• PhilMershon

    It’s not a direct quote and I added some “Philisms” to it! 🙂

  • Yeah, I’ve noticed that as there were no quotation marks 🙂 Yet the idea behind this “quote” is really interesting!

  • I like the info, however, I’m dealing with one-person, one-product companies. The graphs seem to speak to businesses with some employees, not the lone eagles who struggle to keep up and often outsource social media (when perhaps they shouldn’t). I’d love to see stats on service biz vs. product biz in SMM. As a consultant to fledgling entrepreneurs, that would really speak to me. 

  • Thanks for sharing these statistics, Phil. This validates what I’ve been thinking for several years. Small business owners and solopreneurs (who form the lion’s share of my clientele for social media services) usually work on a shoestring budget. They quickly discover that blogging and social media marketing is one of the least expensive and most effective ways to acquire and retain customers.

    I’m glad you included the graph that depicts trends in many areas of marketing, because a trap some business owners step into is assuming they can do JUST social media marketing. That may work for some, but I recommend that business professionals consider social media as one component of their marketing plan.

  • Eric

    It is what I’m doing or dealing with as well fingersfly, good to see its not just me. As a one person sales company selling for another company, I would like to see that as well.

  • PhilMershon

    You make a good point fingersfly. I think a lot of readers on SME are in your situation–either consulting with small biz or the owners. I’ll see what research we can find. Perhaps there are some researchers reading this who would like to take up that charge?

  • PhilMershon

    Thanks, Eric.

  • PhilMershon

    Laura, I’m glad you brought up that point. Social Media Examiner focuses exclusively on social media marketing practices, but that doesn’t mean that’s the best or only means of marketing. Email marketing, as this data shows, is still very effective. And clearly people continue to find value even in offline marketing. At the end of the day, I think we have to figure out where our customers are and to grow a loyal fan base. Social media provides a great opportunity for doing that, but so does content marketing, relationship marketing and many other forms of marketing.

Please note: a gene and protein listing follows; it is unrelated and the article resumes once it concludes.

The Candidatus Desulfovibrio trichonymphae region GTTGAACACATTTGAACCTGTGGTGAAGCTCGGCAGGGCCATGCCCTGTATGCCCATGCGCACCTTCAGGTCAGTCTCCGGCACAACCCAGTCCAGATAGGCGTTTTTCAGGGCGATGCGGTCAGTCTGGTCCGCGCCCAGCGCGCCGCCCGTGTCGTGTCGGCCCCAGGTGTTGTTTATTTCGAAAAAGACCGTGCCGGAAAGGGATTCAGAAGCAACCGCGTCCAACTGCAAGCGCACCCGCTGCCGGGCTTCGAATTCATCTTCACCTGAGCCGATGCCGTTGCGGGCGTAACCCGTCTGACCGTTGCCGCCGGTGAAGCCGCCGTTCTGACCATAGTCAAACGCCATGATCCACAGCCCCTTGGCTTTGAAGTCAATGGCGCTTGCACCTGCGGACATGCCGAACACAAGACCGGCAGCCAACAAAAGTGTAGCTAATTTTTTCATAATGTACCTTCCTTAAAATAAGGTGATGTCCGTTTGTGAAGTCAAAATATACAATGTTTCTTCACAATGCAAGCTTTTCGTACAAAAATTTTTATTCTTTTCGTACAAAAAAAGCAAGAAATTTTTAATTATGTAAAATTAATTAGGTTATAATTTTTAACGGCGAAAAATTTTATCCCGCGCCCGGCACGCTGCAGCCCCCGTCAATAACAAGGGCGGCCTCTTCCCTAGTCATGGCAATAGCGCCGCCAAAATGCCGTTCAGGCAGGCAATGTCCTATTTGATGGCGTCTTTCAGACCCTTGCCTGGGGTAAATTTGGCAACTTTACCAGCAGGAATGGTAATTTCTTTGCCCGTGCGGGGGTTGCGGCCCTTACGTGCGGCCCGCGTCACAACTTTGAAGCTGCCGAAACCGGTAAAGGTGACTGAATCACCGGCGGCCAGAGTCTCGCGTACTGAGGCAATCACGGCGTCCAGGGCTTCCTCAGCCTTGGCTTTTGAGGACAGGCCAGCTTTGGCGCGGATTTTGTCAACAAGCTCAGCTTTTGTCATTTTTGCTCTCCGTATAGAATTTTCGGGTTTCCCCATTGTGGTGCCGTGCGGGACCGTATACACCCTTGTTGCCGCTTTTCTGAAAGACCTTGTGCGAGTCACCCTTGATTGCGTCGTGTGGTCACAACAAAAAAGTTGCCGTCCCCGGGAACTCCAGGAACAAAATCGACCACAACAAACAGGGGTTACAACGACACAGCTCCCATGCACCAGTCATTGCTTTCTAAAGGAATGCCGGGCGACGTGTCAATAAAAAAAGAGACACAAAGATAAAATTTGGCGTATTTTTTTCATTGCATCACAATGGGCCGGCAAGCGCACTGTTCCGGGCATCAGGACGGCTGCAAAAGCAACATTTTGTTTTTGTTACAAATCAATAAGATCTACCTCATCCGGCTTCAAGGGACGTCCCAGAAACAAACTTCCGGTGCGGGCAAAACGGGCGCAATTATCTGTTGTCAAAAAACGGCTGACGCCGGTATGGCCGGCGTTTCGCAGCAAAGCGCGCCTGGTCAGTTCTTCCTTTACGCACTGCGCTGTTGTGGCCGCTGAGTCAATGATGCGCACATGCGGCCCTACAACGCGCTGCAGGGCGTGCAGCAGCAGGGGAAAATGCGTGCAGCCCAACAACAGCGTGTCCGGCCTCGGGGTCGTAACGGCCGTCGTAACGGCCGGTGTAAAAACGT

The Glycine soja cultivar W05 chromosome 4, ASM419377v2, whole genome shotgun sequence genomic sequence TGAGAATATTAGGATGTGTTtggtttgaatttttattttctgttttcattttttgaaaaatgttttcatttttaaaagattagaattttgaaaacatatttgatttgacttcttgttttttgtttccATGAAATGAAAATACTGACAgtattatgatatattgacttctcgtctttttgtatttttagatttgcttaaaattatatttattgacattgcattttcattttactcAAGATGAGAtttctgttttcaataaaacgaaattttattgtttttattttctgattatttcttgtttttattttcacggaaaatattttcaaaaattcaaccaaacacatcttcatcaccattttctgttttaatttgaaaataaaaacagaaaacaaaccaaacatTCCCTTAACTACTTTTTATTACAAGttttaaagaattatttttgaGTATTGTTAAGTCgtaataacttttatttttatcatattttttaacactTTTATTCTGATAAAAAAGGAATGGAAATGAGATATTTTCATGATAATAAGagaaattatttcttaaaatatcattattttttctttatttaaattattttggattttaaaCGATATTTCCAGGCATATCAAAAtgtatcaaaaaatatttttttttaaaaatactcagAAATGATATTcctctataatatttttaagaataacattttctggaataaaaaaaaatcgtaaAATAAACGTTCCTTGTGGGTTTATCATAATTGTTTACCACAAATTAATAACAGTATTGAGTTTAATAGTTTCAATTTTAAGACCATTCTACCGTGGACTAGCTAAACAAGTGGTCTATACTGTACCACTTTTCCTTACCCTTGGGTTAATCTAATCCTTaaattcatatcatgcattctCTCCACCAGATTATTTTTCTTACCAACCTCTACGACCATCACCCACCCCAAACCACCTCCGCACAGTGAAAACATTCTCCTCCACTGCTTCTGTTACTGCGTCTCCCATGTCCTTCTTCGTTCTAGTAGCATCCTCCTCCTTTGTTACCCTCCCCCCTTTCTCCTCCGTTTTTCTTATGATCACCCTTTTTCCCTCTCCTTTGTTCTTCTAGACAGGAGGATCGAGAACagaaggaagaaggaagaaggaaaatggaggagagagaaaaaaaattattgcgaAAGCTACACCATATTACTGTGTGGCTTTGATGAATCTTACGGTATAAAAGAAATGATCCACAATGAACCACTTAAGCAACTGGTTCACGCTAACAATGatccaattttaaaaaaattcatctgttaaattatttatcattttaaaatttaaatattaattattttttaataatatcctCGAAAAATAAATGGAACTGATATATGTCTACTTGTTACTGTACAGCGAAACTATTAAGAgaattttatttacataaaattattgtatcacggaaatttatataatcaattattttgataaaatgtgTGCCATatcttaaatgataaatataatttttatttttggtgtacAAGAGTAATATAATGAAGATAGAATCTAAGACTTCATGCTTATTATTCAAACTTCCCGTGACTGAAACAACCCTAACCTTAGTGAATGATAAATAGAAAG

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  • Hello Phil. Thanks for this very interesting article.

    I’ve read the HubSpot report. Very interesting. I also noticed that 76% of the sample consists of B2B companies. It would be interesting, like Ivan mentioned, to see a report broken down by B2C and B2B. Although the sample is small for B2C (n = 161) and the reliability of results decreases, a split by B2C and B2B can indicate the extent to which B2B and B2C businesses show different inbound marketing trends.

  • PhilMershon

    Thanks Juan. I will pass that feedback to our friends at Hubspot.

  • That first fact really grabbed me – that small companies plan on spending more on social media than big companies.  Seems like the small companies are seizing the opportunity more than the big ones.  

  • hi… its very nice blog and i think its very useful for me. Thanks!

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  • PhilMershon

    That certainly matches what we found last month when I reviewed the Social Media Marketing Industry Report – small businesses are getting more value from SMM. It that’s true, then they would also spend a higher percentage of their budget.

    It would be interesting to know among larger companies if Kevin Heaps’ theory is true: that big brands must act like small businesses when it comes to social media.

  • PhilMershon

    Thanks, Jassica!

  • Interesting results. A few observations from me to supplement what some other readers have shared: